The city of Paris advocates the use of free and open source software by public services. This does not necessarily lower costs, the French authorities say, but it allows the capital’s public services to stay in control and make ICT fit their needs.
“Open source is more sustainable than a vendor that changes its strategy and raises its prices,” said Pierre Levy, a software engineer working for the city. “Open source gives you freedom of choice, and that is worth the price.”
Open source empowers public services to share and reuse their ICT solutions, Mr Levy says: “All cities have the same needs, and for these services public money should be paid just once.” It also makes procurement easier, by letting public services make selections to suit their own needs and allowing existing, proven software solutions to be added fast.Mr Levy has been involved in the development of Lutece, the city’s‘citizen relationship management system’. The software engineer presented Lutece at the Paris Open Source Summit, on 6 December.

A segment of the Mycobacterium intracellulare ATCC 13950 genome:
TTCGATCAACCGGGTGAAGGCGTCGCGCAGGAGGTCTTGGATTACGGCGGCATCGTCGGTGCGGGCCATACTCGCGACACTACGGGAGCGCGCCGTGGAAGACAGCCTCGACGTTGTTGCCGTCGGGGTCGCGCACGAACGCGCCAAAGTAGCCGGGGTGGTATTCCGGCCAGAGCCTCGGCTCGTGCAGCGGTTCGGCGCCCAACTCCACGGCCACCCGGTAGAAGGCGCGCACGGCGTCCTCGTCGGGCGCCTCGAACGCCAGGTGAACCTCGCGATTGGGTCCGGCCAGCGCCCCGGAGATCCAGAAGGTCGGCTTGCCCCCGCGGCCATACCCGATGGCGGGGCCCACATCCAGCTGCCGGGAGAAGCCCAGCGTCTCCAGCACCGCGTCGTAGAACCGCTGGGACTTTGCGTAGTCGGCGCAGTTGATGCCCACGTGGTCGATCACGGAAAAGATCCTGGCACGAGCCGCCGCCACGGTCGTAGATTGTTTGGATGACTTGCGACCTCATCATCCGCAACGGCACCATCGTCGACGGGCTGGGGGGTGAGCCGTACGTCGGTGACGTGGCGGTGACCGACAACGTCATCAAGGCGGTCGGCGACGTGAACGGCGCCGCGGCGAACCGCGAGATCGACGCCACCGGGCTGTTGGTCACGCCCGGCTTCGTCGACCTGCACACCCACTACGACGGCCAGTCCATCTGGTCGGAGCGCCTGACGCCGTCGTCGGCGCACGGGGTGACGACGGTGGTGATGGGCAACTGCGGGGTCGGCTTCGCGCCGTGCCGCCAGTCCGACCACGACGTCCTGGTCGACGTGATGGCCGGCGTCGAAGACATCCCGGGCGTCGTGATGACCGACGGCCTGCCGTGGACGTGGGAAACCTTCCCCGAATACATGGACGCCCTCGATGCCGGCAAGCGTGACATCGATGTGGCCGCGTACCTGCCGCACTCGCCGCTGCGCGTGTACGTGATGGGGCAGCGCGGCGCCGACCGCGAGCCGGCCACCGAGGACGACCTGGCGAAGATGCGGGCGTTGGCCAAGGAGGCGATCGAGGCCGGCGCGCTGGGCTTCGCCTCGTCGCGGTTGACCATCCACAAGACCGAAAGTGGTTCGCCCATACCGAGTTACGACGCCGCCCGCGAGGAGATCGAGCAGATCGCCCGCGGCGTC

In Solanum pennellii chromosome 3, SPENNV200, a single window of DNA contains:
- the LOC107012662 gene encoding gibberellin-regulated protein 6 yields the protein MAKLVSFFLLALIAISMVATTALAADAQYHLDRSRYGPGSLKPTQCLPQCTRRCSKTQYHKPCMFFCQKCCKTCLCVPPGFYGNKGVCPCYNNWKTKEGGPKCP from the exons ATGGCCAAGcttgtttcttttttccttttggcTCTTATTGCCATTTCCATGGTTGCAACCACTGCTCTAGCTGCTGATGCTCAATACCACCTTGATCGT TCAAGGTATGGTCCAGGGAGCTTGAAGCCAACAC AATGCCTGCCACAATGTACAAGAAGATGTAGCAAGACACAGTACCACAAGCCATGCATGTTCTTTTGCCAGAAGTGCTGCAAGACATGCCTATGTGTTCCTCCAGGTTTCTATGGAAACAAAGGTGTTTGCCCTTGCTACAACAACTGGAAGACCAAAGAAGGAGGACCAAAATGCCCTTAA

Up to date documentation
Available as open source since its inception in 2002, Lutece is a Java-based solution that has grown into an enterprise-grade integration system for managing business applications. By combining generic plugins, Lutece can be configured to deliver complex services, Levy said.
Paris uses Lutece to allow citizens discuss the city’s budget plans. Another plugin simplifies the process of organising public consultations. The system is the main online platform for communication with citizens and for managing the city’s many websites. Lutece also drives the online services that Parisians use to report problems such as potholes, broken streetlights and graffiti.
A popular use-case is the system for booking appointments, for example for filing car parking permits. Lutece also makes it easy for citizens to manage their city taxes online - including getting estimates of, for example, annual taxes and road fees.
Lutece is now used by and co-developed with many other public services, including the city of Marseille, the city of Lyon and the French weather forecasting service. Mr Levy is sure that the software is ready for reuse in other countries: “The code is internationalised, and early next year we’ll be publishing updated English documentation.”